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The definitive guide to talking about almost anything

August 13, 2011

I was following up a new business lead this week, and wanted to put a little ice-breaker in the email. As this guy is heavily involved in an NRL team, I thought I’d mention their weekend game.

I had no idea how to read the results table, so I rang my brother to check the details.  Turns out they had beaten my brother’s team in an epic comeback the week before, so I mentioned this in my email.

Later on, one of my colleagues pointed out that if I saw this guy in real life, I’d be in trouble when he tried to engage me in a conversation about football. To which I promptly replied, ‘Have you ever seen me unable to talk about a topic, just because I don’t know anything about it?’.

And herein lies one of my most useful traits. I can engage anyone in conversation, and indeed look like I know about stuff, without even thinking about it. Not in a deceptive kind of way where I pretend to be an expert; just int he way where a small nugget of knowledge leads to a longer conversation.

I think I inherited this talent from my dad. He has an impressive working knowledge, for example, of 90’s grunge music, acquired while we were teenagers so he could be a ‘cool’ dad.

As you can imagine, being able to talk shit about almost anything is very useful. So I had a think about how I do it, and came up with these tips:

  • Know a little bit about a lot of things. You do this by paying attention to stuff that’s outside your usual interests. Read sections of the paper you wouldn’t normally. Follow random links on Twitter or Facebook. Talk to people about their profession. (I just do this because I’m a nerd, but it has its uses too).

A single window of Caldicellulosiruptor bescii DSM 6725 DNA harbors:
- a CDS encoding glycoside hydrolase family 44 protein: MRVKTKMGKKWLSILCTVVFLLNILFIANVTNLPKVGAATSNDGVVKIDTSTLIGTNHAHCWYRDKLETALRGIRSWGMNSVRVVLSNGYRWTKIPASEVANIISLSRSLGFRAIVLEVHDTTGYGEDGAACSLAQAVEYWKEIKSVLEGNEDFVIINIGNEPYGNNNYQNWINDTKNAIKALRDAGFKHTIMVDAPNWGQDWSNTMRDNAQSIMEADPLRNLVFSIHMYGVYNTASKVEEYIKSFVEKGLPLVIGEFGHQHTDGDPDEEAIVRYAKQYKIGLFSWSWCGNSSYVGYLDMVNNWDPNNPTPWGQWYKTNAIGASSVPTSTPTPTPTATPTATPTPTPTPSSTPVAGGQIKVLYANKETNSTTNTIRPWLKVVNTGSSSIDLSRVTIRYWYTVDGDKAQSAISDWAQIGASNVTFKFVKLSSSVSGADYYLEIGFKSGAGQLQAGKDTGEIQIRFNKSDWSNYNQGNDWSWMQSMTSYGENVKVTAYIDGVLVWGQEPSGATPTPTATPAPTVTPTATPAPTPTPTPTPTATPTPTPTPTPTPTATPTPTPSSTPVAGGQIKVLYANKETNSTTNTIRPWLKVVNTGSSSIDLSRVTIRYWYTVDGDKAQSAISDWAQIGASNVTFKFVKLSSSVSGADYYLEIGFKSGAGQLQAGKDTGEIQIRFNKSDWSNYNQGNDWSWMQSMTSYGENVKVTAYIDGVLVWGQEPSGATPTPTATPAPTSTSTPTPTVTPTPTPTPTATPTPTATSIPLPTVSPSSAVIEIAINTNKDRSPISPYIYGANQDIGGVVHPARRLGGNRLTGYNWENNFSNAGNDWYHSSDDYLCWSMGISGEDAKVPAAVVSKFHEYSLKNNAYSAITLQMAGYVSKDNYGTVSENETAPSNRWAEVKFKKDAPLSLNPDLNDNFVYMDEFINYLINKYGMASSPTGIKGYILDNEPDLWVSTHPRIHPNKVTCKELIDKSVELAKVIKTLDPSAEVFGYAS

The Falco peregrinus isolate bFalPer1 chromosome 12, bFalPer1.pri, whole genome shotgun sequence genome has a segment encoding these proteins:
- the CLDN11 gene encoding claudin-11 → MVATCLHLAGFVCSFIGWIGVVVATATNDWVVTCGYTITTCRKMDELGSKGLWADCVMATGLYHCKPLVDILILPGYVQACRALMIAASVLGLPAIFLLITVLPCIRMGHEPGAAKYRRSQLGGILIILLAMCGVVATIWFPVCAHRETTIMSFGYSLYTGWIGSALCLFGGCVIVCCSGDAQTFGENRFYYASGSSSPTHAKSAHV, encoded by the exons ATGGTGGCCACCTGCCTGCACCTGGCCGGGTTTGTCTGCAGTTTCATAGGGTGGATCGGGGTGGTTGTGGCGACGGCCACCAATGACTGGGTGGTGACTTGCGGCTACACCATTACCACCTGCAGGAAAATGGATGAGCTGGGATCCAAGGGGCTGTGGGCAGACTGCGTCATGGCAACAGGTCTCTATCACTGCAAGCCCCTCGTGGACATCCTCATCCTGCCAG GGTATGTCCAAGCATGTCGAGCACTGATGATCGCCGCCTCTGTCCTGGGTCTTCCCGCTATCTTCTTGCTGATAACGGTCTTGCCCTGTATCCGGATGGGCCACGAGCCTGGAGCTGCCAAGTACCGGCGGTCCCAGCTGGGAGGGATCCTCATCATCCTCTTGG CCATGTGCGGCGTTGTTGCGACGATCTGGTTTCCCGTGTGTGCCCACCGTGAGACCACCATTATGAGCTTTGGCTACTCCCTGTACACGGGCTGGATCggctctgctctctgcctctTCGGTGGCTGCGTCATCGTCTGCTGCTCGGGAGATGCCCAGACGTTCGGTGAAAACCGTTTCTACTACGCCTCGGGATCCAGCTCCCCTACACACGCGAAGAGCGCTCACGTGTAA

• Ask specific questions. This is where you use your small amount of knowledge. So don’t ask, ‘how do you think your team will go this weekend?’, ask, ‘Your team has made surprising comeback; how are they going to sustain it?’. Or instead of ‘Do you still listen to Pearl Jam?’, ask ‘Do you think Pearl Jam peaked too early, or do you like their later stuff as well?’. (Peaked with their debut album Ten, in my view).
  • Appreciate the other person’s knowledge. Remember, we’re not pretending to be experts on a topic, we’re just starting a conversation in an intelligent way. Once you’ve engaged someone on a topic they like or know lots about, it’s easy to get them on a roll. Just keep the useful questions going.
  • Relate it back to what you know. I was speaking to a client about their business process improvement work for mortgage origination. WTF, you ask? Yes, it’s pretty esoteric. But I have a mortgage, and I am a banking customer, so I was able to draw out the details based on how the process affects the end user. And I wasn’t afraid to simplify the conversation to get there.
  • Be interested. Seriously, if you are only pretending to take an interest, it’s probably not worth following these tips. If you don’t find other people endlessly fascinating, as I do, you’re better off just watching the footy.

 

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4 Comments
  1. Maybe there’s another one which requires a bit of self-sacrifice. Sadly for my chances at the Katoomba RSL trivia nigh, and other possibll interactions with the general public, it’s not one I’m prepared to make. It is “watch free to air TV”, which means you can talk to people about Master Chef and the Block. I think I would rather miss that particular connection with a client than have to sit through that stuff. (Although I was able to answer the question at trivia last week “What city in NSW Does Kate Bracks come from?” because there just HAD to be a Master Chef question about that subject, so I sort of cheated and googled “Master Chef winner 2011” before I left – is that what you mean?)

  2. Chelsea Grint permalink

    “Know a little about a lot of things”. I could not have put it better if I tried. This is something I see in people and envy. It makes you wonder how in the world they have time to become so well-rounded. I will have to take your advice and read articles I would not have normally or follow businesses that would not originally peak my interest. Thanks for the post!

    • One of the best ways to squeeze in extra knowledge is listening to podcasts – while you’re walking, cooking or whatever. I listen to everything from ABC radio through to This American Life. It’s always interesting, and you can get an international flavour too.

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